(4) Heart rot: Heart rot usually develops when water accumulates at the heart of the cup-like center part of bromeliads. When the pathogens of the fungus contaminate the rainwater, they will start causing the following symptoms:

  • Yellowing leaves.
  • Off-putting smell.
  • Black patches develop from the heart of the plant.
  • Dropping leaves. 

(5) Overwatering: Almost all problems with bromeliads come from overwatering. A part of it is because of their cups that collect water and their nature as a plant with high drought tolerance. 

Weekly watering is ideal for bromeliads but if the soil is still moist or the cup is filled with water, it’s best to delay the watering.

Otherwise, the excess moisture will harbor pathogens that lead to root, heart, and leaf rot.

Outdoor bromeliad varieties

Pink Bromeliad Flower
Pink Bromeliad Flower – Photo by Mike Bird

Some varieties of bromeliads grow well in an outdoor setting in tropical and subtropical parts of the US. Due to the abundance of space, they often grow wider and in any location like dead trees or stumps.

Unlike indoor bromeliads, outdoor varieties have colorful leaves which are red, yellow, and pink.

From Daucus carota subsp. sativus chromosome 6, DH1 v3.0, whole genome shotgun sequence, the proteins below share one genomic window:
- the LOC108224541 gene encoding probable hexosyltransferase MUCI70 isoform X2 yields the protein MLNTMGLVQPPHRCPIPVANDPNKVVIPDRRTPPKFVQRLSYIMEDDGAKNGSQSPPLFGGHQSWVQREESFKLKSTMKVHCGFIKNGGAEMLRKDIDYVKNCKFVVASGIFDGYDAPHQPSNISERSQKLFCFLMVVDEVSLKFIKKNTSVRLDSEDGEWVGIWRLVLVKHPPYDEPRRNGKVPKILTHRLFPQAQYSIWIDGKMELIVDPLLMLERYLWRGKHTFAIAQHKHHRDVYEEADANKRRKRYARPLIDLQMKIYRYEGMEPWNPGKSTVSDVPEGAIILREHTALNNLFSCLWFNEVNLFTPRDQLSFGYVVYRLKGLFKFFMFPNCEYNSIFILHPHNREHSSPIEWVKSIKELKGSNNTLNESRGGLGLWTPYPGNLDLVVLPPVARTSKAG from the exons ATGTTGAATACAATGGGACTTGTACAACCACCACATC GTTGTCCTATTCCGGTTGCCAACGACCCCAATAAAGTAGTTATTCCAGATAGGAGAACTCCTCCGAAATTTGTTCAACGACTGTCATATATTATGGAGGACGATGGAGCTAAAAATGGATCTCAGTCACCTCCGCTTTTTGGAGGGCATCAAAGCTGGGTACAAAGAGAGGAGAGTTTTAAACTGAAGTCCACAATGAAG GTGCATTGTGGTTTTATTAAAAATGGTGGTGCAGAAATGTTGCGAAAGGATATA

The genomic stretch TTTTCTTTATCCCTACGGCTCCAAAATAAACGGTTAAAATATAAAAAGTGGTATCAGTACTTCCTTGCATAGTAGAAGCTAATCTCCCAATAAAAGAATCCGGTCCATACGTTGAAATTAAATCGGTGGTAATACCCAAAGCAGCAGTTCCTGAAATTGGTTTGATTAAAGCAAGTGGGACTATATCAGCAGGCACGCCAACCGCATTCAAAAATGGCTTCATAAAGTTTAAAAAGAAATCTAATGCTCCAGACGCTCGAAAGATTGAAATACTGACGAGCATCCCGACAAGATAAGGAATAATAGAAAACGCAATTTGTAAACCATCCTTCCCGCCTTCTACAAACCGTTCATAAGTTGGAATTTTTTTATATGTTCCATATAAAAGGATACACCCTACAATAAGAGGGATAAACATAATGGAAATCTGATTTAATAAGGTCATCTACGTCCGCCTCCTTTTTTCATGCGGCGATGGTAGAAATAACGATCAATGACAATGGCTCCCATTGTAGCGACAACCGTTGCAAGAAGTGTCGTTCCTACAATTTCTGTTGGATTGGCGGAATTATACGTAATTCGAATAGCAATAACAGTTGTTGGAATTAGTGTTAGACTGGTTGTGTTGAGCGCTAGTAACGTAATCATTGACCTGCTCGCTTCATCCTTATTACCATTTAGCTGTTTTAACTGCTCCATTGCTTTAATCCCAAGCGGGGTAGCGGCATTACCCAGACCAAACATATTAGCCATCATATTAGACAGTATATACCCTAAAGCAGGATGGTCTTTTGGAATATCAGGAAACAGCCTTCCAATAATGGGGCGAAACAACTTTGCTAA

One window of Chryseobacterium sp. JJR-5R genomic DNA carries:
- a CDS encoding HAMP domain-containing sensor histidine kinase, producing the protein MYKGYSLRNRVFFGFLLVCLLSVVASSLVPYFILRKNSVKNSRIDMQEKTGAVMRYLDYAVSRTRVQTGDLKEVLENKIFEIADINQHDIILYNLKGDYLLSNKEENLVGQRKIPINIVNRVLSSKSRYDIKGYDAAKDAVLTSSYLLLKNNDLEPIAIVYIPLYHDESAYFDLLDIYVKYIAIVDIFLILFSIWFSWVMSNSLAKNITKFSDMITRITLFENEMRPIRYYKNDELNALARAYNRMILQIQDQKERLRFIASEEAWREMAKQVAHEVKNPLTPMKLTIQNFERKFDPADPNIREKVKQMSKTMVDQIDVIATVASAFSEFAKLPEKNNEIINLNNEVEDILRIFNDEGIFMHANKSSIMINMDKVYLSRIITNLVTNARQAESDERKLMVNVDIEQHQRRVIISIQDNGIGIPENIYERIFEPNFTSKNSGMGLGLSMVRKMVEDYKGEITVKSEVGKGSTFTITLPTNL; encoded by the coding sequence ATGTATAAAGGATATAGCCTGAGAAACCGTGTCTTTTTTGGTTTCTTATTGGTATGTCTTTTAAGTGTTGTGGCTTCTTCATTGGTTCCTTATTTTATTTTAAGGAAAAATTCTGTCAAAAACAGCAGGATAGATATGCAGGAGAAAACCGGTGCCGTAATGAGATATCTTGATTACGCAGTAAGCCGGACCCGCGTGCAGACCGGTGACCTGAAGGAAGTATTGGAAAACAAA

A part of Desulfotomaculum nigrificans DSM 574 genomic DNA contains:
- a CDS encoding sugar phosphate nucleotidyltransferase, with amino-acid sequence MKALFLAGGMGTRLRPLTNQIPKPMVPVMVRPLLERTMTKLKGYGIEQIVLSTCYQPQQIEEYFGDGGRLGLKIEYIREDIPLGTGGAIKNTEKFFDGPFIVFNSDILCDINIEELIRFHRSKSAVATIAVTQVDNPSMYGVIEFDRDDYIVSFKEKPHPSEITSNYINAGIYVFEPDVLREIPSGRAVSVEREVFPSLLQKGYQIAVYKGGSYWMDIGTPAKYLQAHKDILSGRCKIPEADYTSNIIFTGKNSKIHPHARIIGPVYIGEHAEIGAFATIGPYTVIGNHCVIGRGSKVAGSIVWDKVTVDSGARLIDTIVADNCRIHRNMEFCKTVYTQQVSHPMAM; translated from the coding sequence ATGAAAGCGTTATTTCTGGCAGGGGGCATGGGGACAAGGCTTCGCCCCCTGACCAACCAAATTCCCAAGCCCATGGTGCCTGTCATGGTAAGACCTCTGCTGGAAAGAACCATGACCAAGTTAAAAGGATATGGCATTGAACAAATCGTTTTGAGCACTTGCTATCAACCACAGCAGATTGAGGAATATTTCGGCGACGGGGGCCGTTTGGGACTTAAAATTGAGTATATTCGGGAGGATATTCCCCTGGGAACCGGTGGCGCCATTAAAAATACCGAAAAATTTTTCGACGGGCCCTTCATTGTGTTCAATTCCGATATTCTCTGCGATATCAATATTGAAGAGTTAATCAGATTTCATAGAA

The colorful leaves of bromeliads make them an ideal addition to landscape designs. They are often considered the star of landscaped gardens due to their leaf design and color. One of the common landscape staples is the neoregelia bromeliad.

4 Possible Causes of yellowing leaves in outdoor bromeliads

Outdoor bromeliads tend to grow bigger than usual indoor bromeliads. Their vibrant leaves add character to landscapes and add some tropical atmosphere to them.

They’re easy to grow but not exempted from plant issues like yellowing leaves. They rarely have such problems, but when they do, it can be hard to identify the root cause. 

If you’re puzzled about the yellowing leaves of your outdoor bromeliads, here are some common causes that gardeners experience:

(1) Overwatering: Bromeliads are drought-tolerant plants. They absorb water through the water collected in their cup-shaped centers and the moisture in the soil.

Usually, they tend to get overwatered since they collect enough water from the rain and also get moisture from daily watering. 

The leaves will start to show nutrient deficiency paired with rotting centers since the roots are drowning in excess moisture.

Due to the lack of nutrients, the leaves will start to yellow and slowly rot from the center. 

(2) Excessive sunlight: The yellowing bromeliad leaves can also indicate sun dam.

Bromeliads are not a fan of intense direct sunlight. They prefer being nestled in under the shade of trees or roofs while getting the indirect bright light. 

According to the University of Florida, the leaves of bromeliads are the best indicator of the amount of light that they absorb. They usually turn pale green to yellow when they receive excessive sun

(3) Consequent days of low outdoor temperature: Bromeliads can only thrive outdoors in USDA Hardiness zones 9-10.

Some varieties are more tolerant to low temperatures but most bromeliads can suffer from a quick death in below-freezing temperatures for several days.